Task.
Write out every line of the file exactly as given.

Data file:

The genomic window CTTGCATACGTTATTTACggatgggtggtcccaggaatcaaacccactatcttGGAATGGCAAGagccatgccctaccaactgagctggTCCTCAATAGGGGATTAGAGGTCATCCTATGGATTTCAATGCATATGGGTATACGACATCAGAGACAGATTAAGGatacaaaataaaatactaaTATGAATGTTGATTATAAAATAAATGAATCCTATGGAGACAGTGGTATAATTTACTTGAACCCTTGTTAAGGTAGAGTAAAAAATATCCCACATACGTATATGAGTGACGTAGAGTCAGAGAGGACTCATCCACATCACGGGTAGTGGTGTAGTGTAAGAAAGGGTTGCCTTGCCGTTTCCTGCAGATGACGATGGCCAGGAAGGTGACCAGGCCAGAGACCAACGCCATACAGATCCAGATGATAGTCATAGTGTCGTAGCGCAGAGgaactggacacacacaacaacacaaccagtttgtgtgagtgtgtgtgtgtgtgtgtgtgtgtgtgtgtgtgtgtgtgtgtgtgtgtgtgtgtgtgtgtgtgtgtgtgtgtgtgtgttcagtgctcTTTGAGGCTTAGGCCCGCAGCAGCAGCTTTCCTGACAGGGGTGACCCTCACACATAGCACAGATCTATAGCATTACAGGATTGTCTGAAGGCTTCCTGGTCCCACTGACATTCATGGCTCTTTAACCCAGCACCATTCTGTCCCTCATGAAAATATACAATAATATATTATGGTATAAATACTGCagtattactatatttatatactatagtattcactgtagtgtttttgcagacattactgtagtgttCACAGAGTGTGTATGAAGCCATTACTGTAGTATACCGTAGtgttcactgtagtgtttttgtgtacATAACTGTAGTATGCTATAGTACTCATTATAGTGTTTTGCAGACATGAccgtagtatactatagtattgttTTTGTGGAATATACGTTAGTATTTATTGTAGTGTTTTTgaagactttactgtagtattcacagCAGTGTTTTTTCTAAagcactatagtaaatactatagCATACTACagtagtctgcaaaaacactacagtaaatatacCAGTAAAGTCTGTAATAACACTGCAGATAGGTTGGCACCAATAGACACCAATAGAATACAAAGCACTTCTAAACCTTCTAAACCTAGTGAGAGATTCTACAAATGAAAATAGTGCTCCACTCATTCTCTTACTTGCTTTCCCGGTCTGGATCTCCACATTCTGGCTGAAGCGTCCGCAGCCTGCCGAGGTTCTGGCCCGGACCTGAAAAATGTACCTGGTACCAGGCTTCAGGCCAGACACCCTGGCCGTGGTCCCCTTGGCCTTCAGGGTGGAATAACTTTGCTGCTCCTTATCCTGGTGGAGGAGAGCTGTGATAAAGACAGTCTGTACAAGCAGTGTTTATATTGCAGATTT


The genomic window CTTGCATACGTTATTTACggatgggtggtcccaggaatcaaacccactatcttGGAATGGCAAGagccatgccctaccaactgagctggTCCTCAATAGGGGATTAGAGGTCATCCTATGGATTTCAATGCATATGGGTATACGACATCAGAGACAGATTAAGGatacaaaataaaatactaaTATGAATGTTGATTATAAAATAAATGAATCCTATGGAGACAGTGGTATAATTTACTTGAACCCTTGTTAAGGTAGAGTAAAAAATATCCCACATACGTATATGAGTGACGTAGAGTCAGAGAGGACTCATCCACATCACGGGTAGTGGTGTAGTGTAAGAAAGGGTTGCCTTGCCGTTTCCTGCAGATGACGATGGCCAGGAAGGTGACCAGGCCAGAGACCAACGCCATACAGATCCAGATGATAGTCATAGTGTCGTAGCGCAGAGgaactggacacacacaacaacacaaccagtttgtgtgagtgtgtgtgtgtgtgtgtgtgtgtgtgtgtgtgtgtgtgtgtgtgtgtgtgtgtgtgtgtgtgtgtgtgtgtgtgtgttcagtgctcTTTGAGGCTTAGGCCCGCAGCAGCAGCTTTCCTGACAGGGGTGACCCTCACACATAGCACAGATCTATAGCATTACAGGATTGTCTGAAGGCTTCCTGGTCCCACTGACATTCATGGCTCTTTAACCCAGCACCATTCTGTCCCTCATGAAAATATACAATAATATATTATGGTATAAATACTGCagtattactatatttatatactatagtattcactgtagtgtttttgcagacattactgtagtgttCACAGAGTGTGTATGAAGCCATTACTGTAGTATACCGTAGtgttcactgtagtgtttttgtgtacATAACTGTAGTATGCTATAGTACTCATTATAGTGTTTTGCAGACATGAccgtagtatactatagtattgttTTTGTGGAATATACGTTAGTATTTATTGTAGTGTTTTTgaagactttactgtagtattcacagCAGTGTTTTTTCTAAagcactatagtaaatactatagCATACTACagtagtctgcaaaaacactacagtaaatatacCAGTAAAGTCTGTAATAACACTGCAGATAGGTTGGCACCAATAGACACCAATAGAATACAAAGCACTTCTAAACCTTCTAAACCTAGTGAGAGATTCTACAAATGAAAATAGTGCTCCACTCATTCTCTTACTTGCTTTCCCGGTCTGGATCTCCACATTCTGGCTGAAGCGTCCGCAGCCTGCCGAGGTTCTGGCCCGGACCTGAAAAATGTACCTGGTACCAGGCTTCAGGCCAGACACCCTGGCCGTGGTCCCCTTGGCCTTCAGGGTGGAATAACTTTGCTGCTCCTTATCCTGGTGGAGGAGAGCTGTGATAAAGACAGTCTGTACAAGCAGTGTTTATATTGCAGATTT